Online Social Networks have seen huge success in the last five years, going from less than one million users in 2003, to an aggregate of over 100 million users today. This market diffusion has been fueled by broadband penetration, mobile access, international expansion, product improvements and the obvious network externalities. This recent diffusion has changed the entire industry, shifting power from traditional internet leaders (Microsoft, Google) to the social networking sites (Facebook, MySpace). In this chart here, I am simplifying data from Alexa and inferring the number of uniques users from comscore reports, and quantcast data. I’ll consider the number of unique visits as the number of “customers” these sites has.
Broadband Penetration Increasing
A major external factor limiting market diffusion of any product is distribution footprint. Since social networks are an Internet product, let’s consider internet access as a measure of a sites distribution potential. Broadband penetration in the US has increased from 33% in 2003 to 85% in 2008 , allowing increased distribution of online social networks. This growth has been a major fuel for social network diffusion.
Improvements in Mobile Access
Ease of access to online social networks via mobile devices has also improved dramatically in the last few years. In February 2006, Helio launched a phone featuring MySpace Mobile that allows users to perform the most popular MySpace functions. Another milestone was the launch of Apple’s iPhone in June 2006. The iPhone’s improved browser interface makes interacting with a social network much easier.
However, not everyone wants to access their social network on the go. According to Jupiter Research, only 2% of cell phone users use their mobile device to access an online social network while 12% of social network users are interested in accessing the sites on their phones. However, for some people without broadband, mobile access is their only way to participate. To capitalize on this, in September 2007, MySpace announced plans to launch a free ad-supported mobile phone. If they pull this off, it would open MySpace to users without broadband or mobile access today and grow their user base considerably.
Another major factor influencing diffusion of social networks is the continuous improvement of the social networks themselves. Features such as content creation; flexible customization of pages and the ability to share media are adding greater utility for consumers and ultimately drawing more people to social networks. For example, at the time of launch of all three major social networks, there was no method for a user to upload and share videos. However, MySpace launched a video sharing functionality in January 2006 , and Facebook launched the feature in May 2007.
Major social networks are taking advantage of the scale of the Internet to diffuse their products and to create value beyond the US. In 2006, after being acquired by Fox Interactive,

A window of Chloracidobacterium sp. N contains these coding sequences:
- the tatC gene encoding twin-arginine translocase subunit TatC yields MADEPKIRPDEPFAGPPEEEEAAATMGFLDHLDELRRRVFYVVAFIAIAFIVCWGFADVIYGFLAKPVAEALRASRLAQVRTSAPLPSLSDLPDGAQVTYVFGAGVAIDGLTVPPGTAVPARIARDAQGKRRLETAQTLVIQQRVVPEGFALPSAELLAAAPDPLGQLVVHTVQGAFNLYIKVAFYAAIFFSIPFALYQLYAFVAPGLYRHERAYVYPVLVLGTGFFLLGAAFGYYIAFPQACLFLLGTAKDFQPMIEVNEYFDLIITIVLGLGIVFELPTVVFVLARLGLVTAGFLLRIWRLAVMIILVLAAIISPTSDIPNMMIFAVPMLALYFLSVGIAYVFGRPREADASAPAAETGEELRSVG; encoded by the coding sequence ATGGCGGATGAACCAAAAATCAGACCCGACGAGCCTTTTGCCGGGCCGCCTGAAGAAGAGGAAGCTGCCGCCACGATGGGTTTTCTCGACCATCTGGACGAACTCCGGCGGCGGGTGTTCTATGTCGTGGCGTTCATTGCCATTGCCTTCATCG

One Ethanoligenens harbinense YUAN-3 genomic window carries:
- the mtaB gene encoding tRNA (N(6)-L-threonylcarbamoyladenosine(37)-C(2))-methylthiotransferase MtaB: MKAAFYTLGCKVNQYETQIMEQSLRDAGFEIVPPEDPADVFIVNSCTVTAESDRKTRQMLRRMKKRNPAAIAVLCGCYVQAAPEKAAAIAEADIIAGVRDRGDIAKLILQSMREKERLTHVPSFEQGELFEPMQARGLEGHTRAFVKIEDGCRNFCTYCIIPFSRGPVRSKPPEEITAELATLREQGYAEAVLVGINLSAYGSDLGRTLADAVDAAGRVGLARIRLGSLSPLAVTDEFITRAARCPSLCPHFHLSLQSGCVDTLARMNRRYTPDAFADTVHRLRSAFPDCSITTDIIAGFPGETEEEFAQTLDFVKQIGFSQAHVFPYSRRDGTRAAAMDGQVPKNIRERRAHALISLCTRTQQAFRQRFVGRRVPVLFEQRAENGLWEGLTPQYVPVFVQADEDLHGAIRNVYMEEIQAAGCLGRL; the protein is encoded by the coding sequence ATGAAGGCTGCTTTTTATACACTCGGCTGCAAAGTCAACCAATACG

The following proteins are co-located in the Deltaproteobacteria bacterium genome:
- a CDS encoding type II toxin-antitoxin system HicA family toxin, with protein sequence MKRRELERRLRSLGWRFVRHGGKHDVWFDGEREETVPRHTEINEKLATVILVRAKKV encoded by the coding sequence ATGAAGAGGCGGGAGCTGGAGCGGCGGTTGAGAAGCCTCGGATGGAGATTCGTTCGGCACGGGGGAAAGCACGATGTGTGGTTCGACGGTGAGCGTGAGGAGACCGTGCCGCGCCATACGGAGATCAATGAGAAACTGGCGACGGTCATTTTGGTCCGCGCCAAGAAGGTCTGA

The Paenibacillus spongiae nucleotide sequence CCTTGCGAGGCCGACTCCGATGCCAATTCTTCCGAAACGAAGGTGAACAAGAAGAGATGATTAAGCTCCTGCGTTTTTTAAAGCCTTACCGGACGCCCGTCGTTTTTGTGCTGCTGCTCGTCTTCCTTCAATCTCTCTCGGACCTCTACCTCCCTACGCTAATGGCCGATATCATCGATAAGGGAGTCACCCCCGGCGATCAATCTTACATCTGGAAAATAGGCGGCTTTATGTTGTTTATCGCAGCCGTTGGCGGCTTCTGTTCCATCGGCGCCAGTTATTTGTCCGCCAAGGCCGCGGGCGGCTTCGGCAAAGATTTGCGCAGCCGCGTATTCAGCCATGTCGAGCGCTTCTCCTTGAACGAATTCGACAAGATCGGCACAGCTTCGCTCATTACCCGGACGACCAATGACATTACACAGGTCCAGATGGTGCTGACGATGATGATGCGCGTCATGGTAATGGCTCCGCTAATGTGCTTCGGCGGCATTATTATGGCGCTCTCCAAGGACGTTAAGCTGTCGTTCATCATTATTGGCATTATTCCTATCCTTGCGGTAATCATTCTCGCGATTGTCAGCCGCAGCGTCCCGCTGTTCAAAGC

MySpace expanded into 15 foreign countries, developing local versions of the site and marketing the site internationally. Currently, MySpace has developed local versions of its site for 24 different countries.
In fact, despite Friendster’s decreasing popularity in the US, it grew substantially in Asia in 2007, which now account for 89% of its unique monthly visitors.
Shift in Market Power
With the increased diffusion of social networks, the dynamics of the industry have changed dramatically. Just five years ago many people regarded social networks as a fad and waste of time. However, today with Myspace and Facebook producing so much traffic, they are regarded as extremely powerful companies. An indicator of this is when in October 2007 Microsoft paid $240 million for just a 1.6% stake in Facebook.
Transformation from IT Companies to Media Portal
When social networks first emerged, their primary focus was on communications and networking. However, in the last few years the sites have evolved to be more like media portals. For MySpace, this was driven partly by its acquisition by News Corp, a major media company, in 2005.
The result is that these social networks are now competing, not just with each other, but with more traditional portals like Yahoo, AOL and MSN, as well as media sites such as YouTube and Flickr.
Transformation from a Walled Garden to a Platform
Another important aspect of the industry evolution is that Social Networks are opening up their APIs and allowing other companies to develop and market applications that run on them. Facebook announced the Facebook platform in May 2007 and as a result over 5000 companies and independent developers are currently developing applications that run on Facebook.
This changes the industry, because now these developers no longer look at Facebook as competition but as a powerful ecosystem within which they can profit.
In November 2007, MySpace committed to the Open Social standard developed by Google allowing third parties to develop applications that run on MySpace and other social networks such as Bebo, Ning, Plaxo and Six Apart. Similar to Facebook, Myspace has also announced a developer platform.
Overall, the online social network industry is rapidly growing and dynamic. The factors driving market diffusion, such as broadband penetration, improving mobile access and product improvements are themselves continuing to evolve. The market structure and industry evolution indicate that social networks are poised for continued growth as the late majority begin to create their profiles.